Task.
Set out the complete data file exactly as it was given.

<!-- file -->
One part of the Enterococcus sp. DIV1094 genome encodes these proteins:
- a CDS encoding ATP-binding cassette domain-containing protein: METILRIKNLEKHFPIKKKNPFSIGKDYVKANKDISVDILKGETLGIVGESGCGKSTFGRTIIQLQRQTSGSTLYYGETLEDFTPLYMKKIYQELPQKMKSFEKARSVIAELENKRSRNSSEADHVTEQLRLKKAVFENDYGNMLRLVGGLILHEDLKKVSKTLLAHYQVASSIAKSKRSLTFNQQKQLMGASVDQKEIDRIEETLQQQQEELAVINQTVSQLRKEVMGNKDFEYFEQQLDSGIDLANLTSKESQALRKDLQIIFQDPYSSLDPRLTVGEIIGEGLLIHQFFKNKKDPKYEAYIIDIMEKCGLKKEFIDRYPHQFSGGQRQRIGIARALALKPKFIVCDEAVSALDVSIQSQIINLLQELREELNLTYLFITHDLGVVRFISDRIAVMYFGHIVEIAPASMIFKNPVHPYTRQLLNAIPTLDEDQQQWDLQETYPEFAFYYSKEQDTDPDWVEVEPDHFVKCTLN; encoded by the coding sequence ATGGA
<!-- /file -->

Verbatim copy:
One part of the Enterococcus sp. DIV1094 genome encodes these proteins:
- a CDS encoding ATP-binding cassette domain-containing protein: METILRIKNLEKHFPIKKKNPFSIGKDYVKANKDISVDILKGETLGIVGESGCGKSTFGRTIIQLQRQTSGSTLYYGETLEDFTPLYMKKIYQELPQKMKSFEKARSVIAELENKRSRNSSEADHVTEQLRLKKAVFENDYGNMLRLVGGLILHEDLKKVSKTLLAHYQVASSIAKSKRSLTFNQQKQLMGASVDQKEIDRIEETLQQQQEELAVINQTVSQLRKEVMGNKDFEYFEQQLDSGIDLANLTSKESQALRKDLQIIFQDPYSSLDPRLTVGEIIGEGLLIHQFFKNKKDPKYEAYIIDIMEKCGLKKEFIDRYPHQFSGGQRQRIGIARALALKPKFIVCDEAVSALDVSIQSQIINLLQELREELNLTYLFITHDLGVVRFISDRIAVMYFGHIVEIAPASMIFKNPVHPYTRQLLNAIPTLDEDQQQWDLQETYPEFAFYYSKEQDTDPDWVEVEPDHFVKCTLN; encoded by the coding sequence ATGGA